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Fulbright scholar tackles nitrogen run-off

27 February, 2013

Fulbright scholar tackles nitrogen run-off

David Zweig, 22, from Fayetteville, Arkansas could have chosen any country in the world to study in. New Zealand ended up getting the nod from the 2013 Fulbright Scholar not because of our landscape, environment or even our relationship with Hobbits.

“I don’t speak a second language so that cut my choices down,” he says.

David is spending 2013 at the University of Waikato studying in the Faculty of Science and Engineering under Professor Louis Schipper.

He is researching the effect of temperature on the efficiency of denitrification bioreactors for agricultural effluent, which is essentially looking at biological methods to decrease the amount of nitrogen entering waterways from farm run-off.

“It’s a big issue for New Zealand and the US,” David says.

“A lot of nitrogen ends up in waterways and that can cause algal blooms. This project looks at denitrification beds.”

The beds help convert the nitrogen into a harmless gas which is released into the atmosphere, rather than into waterways.

David has been in Hamilton since the start of the year and says he’s been doing plenty of reading to get up to speed with the work he’ll be doing, which includes regular field trips to denitrification beads around the region.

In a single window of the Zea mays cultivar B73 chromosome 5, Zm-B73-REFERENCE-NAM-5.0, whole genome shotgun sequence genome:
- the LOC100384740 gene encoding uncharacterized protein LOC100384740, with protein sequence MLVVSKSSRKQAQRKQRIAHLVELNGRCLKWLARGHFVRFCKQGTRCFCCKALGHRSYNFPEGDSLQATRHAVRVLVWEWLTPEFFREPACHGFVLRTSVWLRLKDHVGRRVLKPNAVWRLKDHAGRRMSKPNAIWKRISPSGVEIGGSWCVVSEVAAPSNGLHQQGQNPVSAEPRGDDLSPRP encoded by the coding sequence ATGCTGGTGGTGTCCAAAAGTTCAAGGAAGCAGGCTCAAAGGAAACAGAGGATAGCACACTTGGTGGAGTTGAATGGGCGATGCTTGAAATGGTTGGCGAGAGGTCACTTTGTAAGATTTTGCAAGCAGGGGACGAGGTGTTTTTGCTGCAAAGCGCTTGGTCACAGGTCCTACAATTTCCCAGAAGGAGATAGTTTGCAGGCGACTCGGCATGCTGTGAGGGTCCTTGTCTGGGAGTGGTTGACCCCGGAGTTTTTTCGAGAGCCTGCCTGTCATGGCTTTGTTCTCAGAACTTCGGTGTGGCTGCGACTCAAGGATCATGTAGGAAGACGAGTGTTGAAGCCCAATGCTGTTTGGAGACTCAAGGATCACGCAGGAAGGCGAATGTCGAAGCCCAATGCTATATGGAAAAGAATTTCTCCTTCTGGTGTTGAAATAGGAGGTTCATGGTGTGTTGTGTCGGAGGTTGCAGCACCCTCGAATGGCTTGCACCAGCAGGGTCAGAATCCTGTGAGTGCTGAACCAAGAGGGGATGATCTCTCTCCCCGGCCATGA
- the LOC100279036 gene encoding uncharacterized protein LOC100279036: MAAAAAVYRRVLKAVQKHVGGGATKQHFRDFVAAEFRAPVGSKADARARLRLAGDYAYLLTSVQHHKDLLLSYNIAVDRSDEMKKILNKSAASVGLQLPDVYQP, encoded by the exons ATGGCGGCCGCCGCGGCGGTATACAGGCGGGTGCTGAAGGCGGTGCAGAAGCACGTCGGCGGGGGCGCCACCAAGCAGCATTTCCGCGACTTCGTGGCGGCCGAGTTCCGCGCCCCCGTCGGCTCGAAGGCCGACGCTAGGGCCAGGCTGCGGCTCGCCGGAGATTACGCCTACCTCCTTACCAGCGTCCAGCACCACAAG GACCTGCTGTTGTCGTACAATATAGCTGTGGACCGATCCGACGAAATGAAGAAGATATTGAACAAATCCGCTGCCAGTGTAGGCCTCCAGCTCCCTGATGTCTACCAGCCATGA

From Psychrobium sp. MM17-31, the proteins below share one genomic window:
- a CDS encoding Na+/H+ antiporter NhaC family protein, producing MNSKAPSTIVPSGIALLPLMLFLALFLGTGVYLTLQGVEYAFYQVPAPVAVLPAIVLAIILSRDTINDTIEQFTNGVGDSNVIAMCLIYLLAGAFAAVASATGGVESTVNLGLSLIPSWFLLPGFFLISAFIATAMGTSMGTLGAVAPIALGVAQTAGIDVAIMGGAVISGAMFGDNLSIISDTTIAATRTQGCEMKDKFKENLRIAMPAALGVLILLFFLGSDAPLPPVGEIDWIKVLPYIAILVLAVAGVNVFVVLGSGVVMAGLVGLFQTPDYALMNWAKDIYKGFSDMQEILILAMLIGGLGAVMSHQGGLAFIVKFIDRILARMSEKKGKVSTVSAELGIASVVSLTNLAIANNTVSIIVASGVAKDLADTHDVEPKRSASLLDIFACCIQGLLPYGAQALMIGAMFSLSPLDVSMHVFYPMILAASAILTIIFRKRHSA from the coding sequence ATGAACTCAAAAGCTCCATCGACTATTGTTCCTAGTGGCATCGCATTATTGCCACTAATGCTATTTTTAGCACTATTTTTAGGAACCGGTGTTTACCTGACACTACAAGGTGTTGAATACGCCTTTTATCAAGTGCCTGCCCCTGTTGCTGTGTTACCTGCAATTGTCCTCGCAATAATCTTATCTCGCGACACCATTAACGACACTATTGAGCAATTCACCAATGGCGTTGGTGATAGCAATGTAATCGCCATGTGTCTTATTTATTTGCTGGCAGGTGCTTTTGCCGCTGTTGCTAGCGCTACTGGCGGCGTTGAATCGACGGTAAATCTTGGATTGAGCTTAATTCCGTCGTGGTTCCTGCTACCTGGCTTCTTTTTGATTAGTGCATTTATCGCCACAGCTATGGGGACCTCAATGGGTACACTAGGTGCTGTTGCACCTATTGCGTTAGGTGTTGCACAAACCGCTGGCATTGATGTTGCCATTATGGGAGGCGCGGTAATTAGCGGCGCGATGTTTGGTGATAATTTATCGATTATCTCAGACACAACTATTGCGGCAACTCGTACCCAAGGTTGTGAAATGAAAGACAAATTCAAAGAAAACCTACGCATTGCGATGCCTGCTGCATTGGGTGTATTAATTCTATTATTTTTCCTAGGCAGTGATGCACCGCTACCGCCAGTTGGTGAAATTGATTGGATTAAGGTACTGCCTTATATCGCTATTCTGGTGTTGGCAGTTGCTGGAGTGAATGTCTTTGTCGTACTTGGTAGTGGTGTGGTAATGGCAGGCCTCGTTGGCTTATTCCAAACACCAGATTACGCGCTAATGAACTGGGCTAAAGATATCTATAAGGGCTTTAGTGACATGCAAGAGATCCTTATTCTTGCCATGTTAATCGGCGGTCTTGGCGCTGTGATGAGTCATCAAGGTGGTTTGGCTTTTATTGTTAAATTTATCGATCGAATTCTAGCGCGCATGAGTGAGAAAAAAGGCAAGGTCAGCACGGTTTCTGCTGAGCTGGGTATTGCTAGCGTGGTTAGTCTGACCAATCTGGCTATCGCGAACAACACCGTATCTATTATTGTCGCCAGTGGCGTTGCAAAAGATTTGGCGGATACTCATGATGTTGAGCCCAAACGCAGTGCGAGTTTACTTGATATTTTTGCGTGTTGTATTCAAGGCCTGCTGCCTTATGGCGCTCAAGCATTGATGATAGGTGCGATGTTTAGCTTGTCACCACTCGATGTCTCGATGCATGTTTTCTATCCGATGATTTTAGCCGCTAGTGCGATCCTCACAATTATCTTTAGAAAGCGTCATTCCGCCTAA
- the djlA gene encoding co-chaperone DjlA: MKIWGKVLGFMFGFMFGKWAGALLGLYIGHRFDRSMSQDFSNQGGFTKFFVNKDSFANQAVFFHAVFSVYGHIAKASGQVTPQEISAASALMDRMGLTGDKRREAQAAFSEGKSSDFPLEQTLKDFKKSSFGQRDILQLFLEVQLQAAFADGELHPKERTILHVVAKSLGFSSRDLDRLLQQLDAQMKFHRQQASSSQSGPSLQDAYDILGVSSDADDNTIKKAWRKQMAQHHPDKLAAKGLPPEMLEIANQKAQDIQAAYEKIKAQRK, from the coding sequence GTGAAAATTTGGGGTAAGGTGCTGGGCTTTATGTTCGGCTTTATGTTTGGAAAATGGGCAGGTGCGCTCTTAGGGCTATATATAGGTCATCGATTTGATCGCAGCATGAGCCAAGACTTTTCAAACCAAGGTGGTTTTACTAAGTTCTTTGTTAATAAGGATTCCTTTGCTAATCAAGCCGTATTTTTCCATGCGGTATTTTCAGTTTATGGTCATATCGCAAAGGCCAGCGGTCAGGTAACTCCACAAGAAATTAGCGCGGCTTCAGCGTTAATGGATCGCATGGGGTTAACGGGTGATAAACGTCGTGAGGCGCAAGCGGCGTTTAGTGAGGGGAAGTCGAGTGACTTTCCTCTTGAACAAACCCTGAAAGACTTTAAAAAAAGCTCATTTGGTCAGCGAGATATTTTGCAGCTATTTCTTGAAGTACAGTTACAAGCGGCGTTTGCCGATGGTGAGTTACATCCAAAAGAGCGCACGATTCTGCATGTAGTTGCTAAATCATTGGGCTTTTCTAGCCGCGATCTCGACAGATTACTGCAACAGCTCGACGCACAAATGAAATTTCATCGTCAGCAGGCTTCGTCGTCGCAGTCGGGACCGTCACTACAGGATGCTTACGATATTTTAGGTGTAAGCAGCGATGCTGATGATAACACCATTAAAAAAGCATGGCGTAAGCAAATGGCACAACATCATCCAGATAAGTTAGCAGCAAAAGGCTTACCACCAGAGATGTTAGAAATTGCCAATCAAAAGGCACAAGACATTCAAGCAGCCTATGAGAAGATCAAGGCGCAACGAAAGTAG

He says it was a long process to get accepted into the Fulbright programme and finally begin his studies.

“I spoke to lecturers at the University of Georgia and they had contacts down here and that’s how I got in contact with Louis (Schipper) and that was great.”

“I had to submit a study proposal and went to an interview. I submitted my application in October 2011 and found out I’d been accepted in May 2012 and now I’m finally here.”

“My family are very proud of me.”

His work at the University of Waikato will go towards a Post Graduate Certificate in Earth Sciences but he thinks his future lies in business applications using his science knowledge.

“I’m not cut out to be a lab guy but my background in science should help my entrepreneurial side too,” he says.

David’s enjoying living in Hamilton and has made a few trips to Raglan already and he’s looking forward to checking out some rugby action at Waikato Stadium over the coming months.
He’s also loving the weather.

“I came from the middle of winter into this so it’s great.”

Fulbright New Zealand was established in 1948 to promote mutual understanding through educational and cultural exchanges between New Zealand and the United States.

Fulbright New Zealand offers more than 70 exchange awards each year – half to students and half to scholars – and more than 1600 New Zealanders and 1300 Americans have benefited from a Fulbright award. The programme is mainly funded by the US and New Zealand governments.

ENDS



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